Ambroise Wonkam awarded major grant from African Academy of Sciences
Professor Ambroise Wonkam from the Division of Human Genetics, UCT, and a Member of the IDM, has been awarded a $2.067m grant from the African Academy of Sciences for the 5 year project ‘Hearing Impairment Genetic Studies in Africa’ (HI-GENES Africa). This project is also supported by a grant from the NIH under the H3Africa program.
The award is part of a bigger African Academy of Sciences award programme promoting south-south collaboration through the Human Hereditary and Health in Africa (H3Africa) programme. Four leading African researchers have been awarded funds for cutting edge research to accelerate the use of genomics, in order to better understand how the environment and human genes influence the susceptibility of Africans to certain diseases and their response to treatment. The awards represent the first H3Africa disbursement through the Alliance for Accelerating Excellence in Science in Africa (AESA) together with Wellcome Trust funding.
Wonkam leads the South African project which will seek to identify genes that cause non-syndromic hearing loss (a loss of hearing that is not associated with other signs and symptoms). Wonkam said: “Studying the genetics of hearing impairment (HI) requires large numbers of people from diverse communities, for more effective results. We will research the largest sample of sub-Saharan Africans from Cameroon, Mali, Ghana, and South Africa using Whole Genome Sequencing (WES) to better understand the genetic aetiology of non-syndromic hearing impairment in African populations.”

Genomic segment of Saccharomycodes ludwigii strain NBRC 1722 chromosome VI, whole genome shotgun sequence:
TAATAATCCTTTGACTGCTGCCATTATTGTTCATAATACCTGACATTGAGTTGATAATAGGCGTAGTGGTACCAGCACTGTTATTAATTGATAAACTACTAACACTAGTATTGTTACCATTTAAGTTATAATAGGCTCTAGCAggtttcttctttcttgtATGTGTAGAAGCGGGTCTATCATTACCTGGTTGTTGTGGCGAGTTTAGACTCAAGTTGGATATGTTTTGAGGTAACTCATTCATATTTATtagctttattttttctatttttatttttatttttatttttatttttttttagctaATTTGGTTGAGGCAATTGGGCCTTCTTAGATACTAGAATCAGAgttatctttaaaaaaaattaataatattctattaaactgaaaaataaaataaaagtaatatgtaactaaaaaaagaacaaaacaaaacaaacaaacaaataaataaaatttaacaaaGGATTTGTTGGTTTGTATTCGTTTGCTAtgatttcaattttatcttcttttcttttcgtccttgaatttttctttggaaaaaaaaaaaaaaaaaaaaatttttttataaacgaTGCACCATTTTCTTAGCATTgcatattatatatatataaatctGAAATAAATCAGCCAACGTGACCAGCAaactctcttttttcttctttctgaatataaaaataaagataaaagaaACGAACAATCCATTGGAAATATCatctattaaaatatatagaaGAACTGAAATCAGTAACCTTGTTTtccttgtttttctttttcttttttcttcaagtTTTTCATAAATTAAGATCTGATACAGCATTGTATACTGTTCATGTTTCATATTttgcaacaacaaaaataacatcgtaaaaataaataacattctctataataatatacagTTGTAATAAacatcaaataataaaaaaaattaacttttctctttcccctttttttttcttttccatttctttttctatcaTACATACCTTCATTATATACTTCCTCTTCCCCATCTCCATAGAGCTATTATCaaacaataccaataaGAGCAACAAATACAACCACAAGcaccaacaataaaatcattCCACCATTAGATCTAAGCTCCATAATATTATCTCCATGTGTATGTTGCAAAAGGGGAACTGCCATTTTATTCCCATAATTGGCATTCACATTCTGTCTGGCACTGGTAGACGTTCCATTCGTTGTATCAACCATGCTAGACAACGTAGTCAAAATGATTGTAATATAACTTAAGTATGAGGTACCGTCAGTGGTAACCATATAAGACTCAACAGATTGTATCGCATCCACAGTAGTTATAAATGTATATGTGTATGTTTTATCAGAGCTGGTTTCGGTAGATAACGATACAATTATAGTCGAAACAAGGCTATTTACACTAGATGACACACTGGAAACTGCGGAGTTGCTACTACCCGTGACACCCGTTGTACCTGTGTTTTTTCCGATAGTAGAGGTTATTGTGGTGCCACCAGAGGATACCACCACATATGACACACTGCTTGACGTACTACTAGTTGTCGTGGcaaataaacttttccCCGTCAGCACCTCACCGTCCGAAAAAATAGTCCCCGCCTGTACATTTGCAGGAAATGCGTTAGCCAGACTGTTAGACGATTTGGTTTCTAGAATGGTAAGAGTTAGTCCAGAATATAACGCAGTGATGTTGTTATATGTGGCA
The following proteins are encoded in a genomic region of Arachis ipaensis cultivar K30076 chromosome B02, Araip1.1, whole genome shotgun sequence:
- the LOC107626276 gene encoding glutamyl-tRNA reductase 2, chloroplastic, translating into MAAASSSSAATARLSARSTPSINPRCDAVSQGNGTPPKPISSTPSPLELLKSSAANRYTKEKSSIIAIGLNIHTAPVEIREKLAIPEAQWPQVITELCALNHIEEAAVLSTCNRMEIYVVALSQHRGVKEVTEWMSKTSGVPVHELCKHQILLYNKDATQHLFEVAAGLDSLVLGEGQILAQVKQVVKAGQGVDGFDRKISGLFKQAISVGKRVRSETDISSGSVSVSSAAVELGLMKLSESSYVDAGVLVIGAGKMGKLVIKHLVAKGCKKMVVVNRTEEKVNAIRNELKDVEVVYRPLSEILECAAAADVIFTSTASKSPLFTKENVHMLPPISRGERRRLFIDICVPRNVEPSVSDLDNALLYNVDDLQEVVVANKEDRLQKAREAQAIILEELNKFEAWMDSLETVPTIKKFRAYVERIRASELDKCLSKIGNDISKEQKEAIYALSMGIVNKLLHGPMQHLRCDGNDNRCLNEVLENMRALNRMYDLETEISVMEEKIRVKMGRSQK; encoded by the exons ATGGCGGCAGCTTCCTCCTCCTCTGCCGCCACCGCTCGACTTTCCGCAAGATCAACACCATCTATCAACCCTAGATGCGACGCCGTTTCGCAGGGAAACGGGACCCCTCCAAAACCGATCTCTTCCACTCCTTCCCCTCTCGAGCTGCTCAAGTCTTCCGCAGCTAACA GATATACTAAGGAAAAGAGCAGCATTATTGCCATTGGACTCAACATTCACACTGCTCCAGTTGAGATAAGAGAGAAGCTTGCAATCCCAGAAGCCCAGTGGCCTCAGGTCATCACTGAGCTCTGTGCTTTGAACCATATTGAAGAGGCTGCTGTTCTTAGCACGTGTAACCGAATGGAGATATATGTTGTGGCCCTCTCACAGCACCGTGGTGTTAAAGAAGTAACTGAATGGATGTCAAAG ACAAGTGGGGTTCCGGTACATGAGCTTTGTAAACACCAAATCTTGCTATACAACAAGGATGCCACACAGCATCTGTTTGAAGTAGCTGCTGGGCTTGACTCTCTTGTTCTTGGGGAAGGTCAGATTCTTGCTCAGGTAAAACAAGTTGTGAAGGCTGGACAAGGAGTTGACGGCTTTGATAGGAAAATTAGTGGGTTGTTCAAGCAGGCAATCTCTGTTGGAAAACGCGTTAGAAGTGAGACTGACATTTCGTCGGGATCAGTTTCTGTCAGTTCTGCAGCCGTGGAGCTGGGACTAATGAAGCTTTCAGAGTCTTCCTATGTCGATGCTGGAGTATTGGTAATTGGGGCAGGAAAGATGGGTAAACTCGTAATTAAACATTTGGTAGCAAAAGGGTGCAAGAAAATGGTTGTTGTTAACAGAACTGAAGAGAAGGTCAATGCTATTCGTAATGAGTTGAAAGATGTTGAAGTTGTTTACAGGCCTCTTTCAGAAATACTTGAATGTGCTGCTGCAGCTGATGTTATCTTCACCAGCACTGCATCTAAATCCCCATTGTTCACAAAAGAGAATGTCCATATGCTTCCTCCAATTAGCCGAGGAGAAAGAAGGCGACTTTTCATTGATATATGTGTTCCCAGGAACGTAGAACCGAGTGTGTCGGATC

HI has a major impact on an individual, since it can modify interpersonal communication, language acquisition, speech, cognitive skills and psychosocial development. Uncovering genes, which are involved in hearing, can greatly increase the understanding of the mechanism of hearing.
HI-GENES Africa has high public health significance in particular for minority populations, since it will improve genetic screening and in the future prediction of cochlear implant and treatment outcomes in sub-Saharan Africans, African-Americans and Hispanic-Americans of African descent.
Wonkam will be joined by Dr Emile Chimusa, Division of Human Genetics (bio-informatician), as well as colleagues from Wits University, the University of Bamako, University of Ghana University of Yaoundé, Baylor College of Medicine (USA) and Kings’ College London (UK).
Wonkam’s research interests focus on sickle cell disease, hearing impairment and incidental findings in genomic research in Africa. He won the competitive Clinical Genetics Society International Award for 2014 from the British Society of Genetic Medicine; and is Secretary of the African Society of Human Genetics, board member of the International Federation of Human Genetics Societies, council member of the Human Genome Organization, and steering committee member of the Global Genetic Medicine Collaborative.